Harlequin rasbora, also known as trigonostigma heteromorpha or rasbora heteromorpha are peaceful shoaling fishes.

They have a beautiful shimmery color which creates such a fascinating view through a glass aquarium. However, they are quite small-sized, making them prey to bigger tank mates.

Read about these middle strata species and learn how to keep your harlequin rasbora alive and healthy.

Harlequin Rasbora Stats

Family: CYPRINIDAE
Species: Trigonostigma heteromorpha
Common Name: Harlequin Rasbora
Size: Up to 1½ inches (4cm)
Habitat: ASIA; Forest streams and rivers in Thailand, Malaysia, and Sumatra.
Min Tank Size: 15 gallons for a school.
Diet: Omnivorous, flake, Frozen, and live food.
Behavior: Peaceful, lively. Keep in schools of at least six.
Water: Temperature 72 to 77°F (22 – 25°C) pH range: 5.0 – 7.0; dH range: 5 – 12
Care: Easy, needs open swimming space.
Communities: Excellent
Suitability: Good

 

Listed tank sizes are the minimum
Size: 1 3/4 inches (5cm)
Tank: 20 inches
Strata: Top, middle
PH: 5 to 7
Hardness: Soft to medium
Temperature: 73° to 82° f (22 to 25°C)

Classification:

Order: Cypriniformes
Suborder: Cyprindei
Family: Cyprindae
Genera: Trigonostigma

– Name

Harlequin Rasbora, Red Rasbora, trigonostigma heteromorpha or rasbora heteromorpha and Harlequin

– Origin And Distribution

The harlequin rasbora is originally from some parts of Asia. They are widespread in the swamp forest, rivers, and streams of Singapore, Eastern Sumatra, Malaysia, and Thailand.

Their natural habitats look similar to the fresh black waters of South America. The water gets its color from decayed leaves and waterlogged soils. The swampy vegetation areas they inhabit comprise minute amounts of minerals and an increased concentrates of humid acid.

– General Body Form

The harlequin rasbora is distinct from the other rasboras species. It has a convex-shaped stomach with a compacted build that narrows down at its mouth and caudal fin areas. The harlequin rasboras have a diamond shape with a tapered tail. Female harlequin rasbora is bigger with a more dominant appearance than the male species.

The harlequin rasbora size is minute; they grow to about 4.5cm in length while in captivity. Their body seems tall or stretched, particularly around the midsection region. The males look rounder at their anal fin regions with more prominent body markings.

– Coloration

The harlequin rasboras get its name from its striking black triangle patch that resembles the popular harlequin attire. The mark looks wider at the beginning but narrows at the end near the caudal fin region. The female harlequin rasboras pattern does not look defined at the beginning of the triangle, but it is more clarified in the males as it further extends to their stomach. The harlequin rasboras marking resembles the pattern on the black harlequin rasbora.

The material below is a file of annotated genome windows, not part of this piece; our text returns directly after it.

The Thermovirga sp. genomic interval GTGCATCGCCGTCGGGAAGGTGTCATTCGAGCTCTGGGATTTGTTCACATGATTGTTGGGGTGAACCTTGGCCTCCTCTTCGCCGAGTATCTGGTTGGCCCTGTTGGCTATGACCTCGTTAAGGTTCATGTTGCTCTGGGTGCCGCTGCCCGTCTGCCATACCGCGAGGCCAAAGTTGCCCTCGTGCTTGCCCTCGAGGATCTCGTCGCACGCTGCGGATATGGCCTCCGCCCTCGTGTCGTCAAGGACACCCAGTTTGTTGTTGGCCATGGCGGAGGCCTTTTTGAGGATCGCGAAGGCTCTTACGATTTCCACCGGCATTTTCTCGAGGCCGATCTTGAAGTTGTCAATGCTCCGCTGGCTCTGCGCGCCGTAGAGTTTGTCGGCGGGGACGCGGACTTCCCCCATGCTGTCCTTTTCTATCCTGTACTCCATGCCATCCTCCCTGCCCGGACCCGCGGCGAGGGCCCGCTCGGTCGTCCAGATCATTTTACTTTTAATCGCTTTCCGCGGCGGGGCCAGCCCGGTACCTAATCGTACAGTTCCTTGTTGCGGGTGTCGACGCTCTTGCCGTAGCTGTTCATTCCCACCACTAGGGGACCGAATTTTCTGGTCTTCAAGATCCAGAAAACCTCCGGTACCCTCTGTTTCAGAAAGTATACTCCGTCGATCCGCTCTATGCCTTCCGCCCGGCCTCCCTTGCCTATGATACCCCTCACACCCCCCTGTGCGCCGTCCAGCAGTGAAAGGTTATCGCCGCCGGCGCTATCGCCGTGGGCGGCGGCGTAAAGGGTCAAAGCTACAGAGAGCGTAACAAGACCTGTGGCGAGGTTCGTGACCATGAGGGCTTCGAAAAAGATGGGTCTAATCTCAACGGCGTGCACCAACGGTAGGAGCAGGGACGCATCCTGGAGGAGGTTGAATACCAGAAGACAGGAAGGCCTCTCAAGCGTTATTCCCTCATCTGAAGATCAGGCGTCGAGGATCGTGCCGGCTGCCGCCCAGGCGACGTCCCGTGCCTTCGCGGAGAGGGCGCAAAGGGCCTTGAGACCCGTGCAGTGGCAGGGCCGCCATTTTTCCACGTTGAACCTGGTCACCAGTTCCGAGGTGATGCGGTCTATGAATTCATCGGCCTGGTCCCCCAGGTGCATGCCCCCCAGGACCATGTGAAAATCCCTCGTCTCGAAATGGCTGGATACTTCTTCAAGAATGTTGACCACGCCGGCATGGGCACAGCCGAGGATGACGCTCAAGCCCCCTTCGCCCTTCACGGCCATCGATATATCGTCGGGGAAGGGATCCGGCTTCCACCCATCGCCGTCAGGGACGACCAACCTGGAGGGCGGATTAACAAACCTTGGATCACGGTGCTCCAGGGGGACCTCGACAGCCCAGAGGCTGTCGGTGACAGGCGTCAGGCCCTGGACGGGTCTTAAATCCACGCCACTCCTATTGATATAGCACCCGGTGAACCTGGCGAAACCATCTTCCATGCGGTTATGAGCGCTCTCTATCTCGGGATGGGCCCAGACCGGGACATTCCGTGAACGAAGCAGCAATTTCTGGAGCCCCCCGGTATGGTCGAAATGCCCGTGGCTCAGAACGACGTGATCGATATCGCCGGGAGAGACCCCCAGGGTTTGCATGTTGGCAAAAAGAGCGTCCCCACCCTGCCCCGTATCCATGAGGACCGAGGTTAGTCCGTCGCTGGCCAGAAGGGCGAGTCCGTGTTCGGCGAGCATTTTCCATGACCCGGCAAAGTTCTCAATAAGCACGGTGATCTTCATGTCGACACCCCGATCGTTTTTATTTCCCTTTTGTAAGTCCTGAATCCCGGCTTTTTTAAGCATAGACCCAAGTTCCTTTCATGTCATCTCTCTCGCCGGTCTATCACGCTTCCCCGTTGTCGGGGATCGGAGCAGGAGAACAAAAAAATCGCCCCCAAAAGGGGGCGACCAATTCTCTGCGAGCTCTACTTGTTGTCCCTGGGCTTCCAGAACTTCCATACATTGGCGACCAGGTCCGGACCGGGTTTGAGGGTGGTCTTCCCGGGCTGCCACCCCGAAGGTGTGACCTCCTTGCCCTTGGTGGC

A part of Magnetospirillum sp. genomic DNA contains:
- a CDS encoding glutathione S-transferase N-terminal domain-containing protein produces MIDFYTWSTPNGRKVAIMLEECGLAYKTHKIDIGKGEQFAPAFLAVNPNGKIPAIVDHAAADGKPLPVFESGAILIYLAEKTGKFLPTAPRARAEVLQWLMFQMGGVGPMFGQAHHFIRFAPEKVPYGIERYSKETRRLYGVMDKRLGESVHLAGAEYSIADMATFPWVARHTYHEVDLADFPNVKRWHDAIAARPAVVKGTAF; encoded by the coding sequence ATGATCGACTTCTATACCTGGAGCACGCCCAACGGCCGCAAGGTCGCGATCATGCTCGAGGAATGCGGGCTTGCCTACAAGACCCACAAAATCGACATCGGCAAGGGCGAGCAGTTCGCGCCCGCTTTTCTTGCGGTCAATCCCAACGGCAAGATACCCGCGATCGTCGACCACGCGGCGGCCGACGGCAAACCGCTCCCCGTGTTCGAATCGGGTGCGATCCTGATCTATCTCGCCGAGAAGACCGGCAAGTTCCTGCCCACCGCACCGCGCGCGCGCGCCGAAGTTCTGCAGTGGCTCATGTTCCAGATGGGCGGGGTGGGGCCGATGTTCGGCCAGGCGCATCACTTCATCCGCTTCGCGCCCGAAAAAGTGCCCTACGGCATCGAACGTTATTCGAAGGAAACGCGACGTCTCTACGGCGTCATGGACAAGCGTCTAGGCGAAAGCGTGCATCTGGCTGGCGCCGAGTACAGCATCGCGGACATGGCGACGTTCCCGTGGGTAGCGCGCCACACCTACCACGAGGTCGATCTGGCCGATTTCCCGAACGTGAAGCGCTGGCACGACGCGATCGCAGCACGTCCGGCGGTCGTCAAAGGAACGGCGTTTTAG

However, the remaining portions of the harlequin rasboras have no pattern giving it a strong contrast. The background color of the harlequin fish is silvery and shimmery with random orange hues. Its fins are deeper orange color but, it differs in intensity amongst different fishes. The color variation relies on the tank conditions, their comfort levels of the harlequin rasboras and their parents.

The anal and pelvic fin is translucent. Their dorsal fins are red with a yellow edge, while both the up and down caudal fins are a brighter red shade with faded yellow color. The sides of the harlequin rasboras are a wide range of pinkish hues to a reddish- copper shade.

– Behavior

The harlequin rasbora are peace-loving and would not threaten other fishes around them. They are middle-level species that spend their time mainly there. They hid away in caves or tank shelters when other fishes are chasing them or if the aquarium lights are too bright. They enjoy being in a school and would exhibit shoal behaviors with a hierarchy system.

A juvenile harlequin rasbora is shy and likes to be part of a big school, but as they mature, they try to climb the school’s hierarchy to attract a mate. The males dance with their school members by going around in circles within two centimeters apart. As they swim around, they begin to display wider fins that occasionally tremble simultaneously. The winner attains an honorary position in the shoal while the weaker fish accepts defeat.

However, some competitive females get involved, but it is a rare feat. They dance or fight, usually not violent, and none of the harlequin rasboras gets injured even when their counterparts make sudden movements. They are happiest amongst similar fishes but sad alone in a tank; in fact, the larger the fishes’ school are, the more they glow.

– Lifespan

The harlequin rasboras live between 5-8 years but an average of six years. Their lifespan is influenced by exceptional care, feeding, and of course, genetics. A healthy and happy harlequin rasbora would live longer than a depressed one living under poor conditions.

Harlequin Rasbora Care Guide

A harlequin rasbora care is minimal with few demands. In its natural habitat, the harlequin rasbora stays in fresh tropical blackwater swamps. You have to mimic its home in your tank, so we have put together some features.